Brother can you spare a dime or a striker, a midfielder or even a defender?

A debate has sprouted on the Swanmail mailing list this evening (Sunday 6th April) regarding the potential longevity of Brian Flynn’s stay at the Vetch irrespective of the outcome to our season. Whether this is the time to be discussing such issues is almost irrelevant now, as the question has been asked, and no doubt all variety of responses will be generated.

The whole debate revolves around whether Flynn has done a good job since his arrival or not. One early response suggested that, with the support in both judgement and cash that he has received, most would have been able to achieve what he has, and many with possibly better management (that’s man-management – motivation) skills may have done better. That’s hypothetical anyway, because we can only measure what we have, and to fantasise about what others may have accomplished would be trite at this stage.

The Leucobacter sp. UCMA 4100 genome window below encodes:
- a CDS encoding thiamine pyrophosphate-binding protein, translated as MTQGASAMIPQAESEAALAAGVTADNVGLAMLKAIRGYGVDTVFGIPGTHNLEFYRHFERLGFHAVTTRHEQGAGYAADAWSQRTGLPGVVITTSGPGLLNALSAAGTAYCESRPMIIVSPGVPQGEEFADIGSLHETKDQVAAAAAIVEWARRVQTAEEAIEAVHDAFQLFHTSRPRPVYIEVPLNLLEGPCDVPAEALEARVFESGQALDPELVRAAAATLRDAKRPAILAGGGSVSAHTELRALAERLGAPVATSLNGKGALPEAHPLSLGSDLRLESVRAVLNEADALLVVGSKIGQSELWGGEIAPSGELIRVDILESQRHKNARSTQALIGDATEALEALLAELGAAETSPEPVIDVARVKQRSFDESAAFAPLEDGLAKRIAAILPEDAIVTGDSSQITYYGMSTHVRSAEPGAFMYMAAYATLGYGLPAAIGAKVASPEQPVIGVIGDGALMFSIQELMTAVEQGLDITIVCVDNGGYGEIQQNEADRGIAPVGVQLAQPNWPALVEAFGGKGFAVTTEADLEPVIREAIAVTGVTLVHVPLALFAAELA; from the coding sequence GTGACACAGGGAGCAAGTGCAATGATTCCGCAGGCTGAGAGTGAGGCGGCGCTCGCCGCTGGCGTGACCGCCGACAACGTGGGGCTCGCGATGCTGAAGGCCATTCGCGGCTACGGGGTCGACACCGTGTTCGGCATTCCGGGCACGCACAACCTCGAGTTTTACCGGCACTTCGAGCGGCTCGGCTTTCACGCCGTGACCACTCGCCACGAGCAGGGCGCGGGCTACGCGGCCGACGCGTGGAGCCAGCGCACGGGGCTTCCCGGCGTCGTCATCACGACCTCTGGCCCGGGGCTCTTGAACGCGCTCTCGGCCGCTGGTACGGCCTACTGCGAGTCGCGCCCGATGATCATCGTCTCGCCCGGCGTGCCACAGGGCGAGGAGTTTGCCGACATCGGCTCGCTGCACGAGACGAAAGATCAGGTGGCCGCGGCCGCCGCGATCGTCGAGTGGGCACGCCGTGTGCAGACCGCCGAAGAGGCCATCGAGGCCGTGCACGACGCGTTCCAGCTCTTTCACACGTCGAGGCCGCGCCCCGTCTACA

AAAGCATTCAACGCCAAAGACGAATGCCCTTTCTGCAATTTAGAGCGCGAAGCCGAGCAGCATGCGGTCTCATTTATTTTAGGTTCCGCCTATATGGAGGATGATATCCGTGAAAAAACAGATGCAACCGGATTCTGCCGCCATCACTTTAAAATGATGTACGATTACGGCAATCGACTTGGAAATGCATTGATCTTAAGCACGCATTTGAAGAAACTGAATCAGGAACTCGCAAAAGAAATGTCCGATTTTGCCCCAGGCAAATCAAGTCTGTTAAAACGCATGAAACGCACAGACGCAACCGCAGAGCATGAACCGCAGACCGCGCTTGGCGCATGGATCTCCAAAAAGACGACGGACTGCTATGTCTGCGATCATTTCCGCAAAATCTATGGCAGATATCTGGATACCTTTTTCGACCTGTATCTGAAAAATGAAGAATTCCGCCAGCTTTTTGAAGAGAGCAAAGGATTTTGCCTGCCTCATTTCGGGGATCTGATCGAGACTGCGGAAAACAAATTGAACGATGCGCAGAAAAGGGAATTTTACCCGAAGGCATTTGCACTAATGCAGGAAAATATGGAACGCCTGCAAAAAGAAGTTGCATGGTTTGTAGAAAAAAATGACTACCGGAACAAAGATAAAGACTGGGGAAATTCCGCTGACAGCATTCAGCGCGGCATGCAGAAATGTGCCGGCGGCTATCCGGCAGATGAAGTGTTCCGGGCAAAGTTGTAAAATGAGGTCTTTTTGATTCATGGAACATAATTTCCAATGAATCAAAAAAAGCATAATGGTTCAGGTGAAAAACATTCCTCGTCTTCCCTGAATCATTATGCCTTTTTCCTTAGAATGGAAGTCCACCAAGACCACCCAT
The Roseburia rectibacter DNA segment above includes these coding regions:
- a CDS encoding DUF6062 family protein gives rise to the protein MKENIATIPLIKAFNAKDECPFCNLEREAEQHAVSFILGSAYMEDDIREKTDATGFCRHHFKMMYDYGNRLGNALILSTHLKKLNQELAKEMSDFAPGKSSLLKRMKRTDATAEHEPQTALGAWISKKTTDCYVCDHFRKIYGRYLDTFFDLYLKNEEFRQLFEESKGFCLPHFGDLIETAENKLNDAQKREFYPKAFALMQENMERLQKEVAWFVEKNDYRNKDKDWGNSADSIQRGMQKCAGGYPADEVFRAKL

However, as we meander through the final chapters of this season’s tough campaign, I think that there is an issue almost greater than whether Flynn, specifically, will remain in situ or whether Molby would have taken over had we lost at Southend, and an issue quite critical in terms of the type of manager that we, or any other lower division club may be seeking in the future.

This season has, in my mind, seen the start of the demise of team building for the future as we know it. It has also seen the shift in emphasis in the management criteria (that’s football management this time) required for someone to take on a lower division club.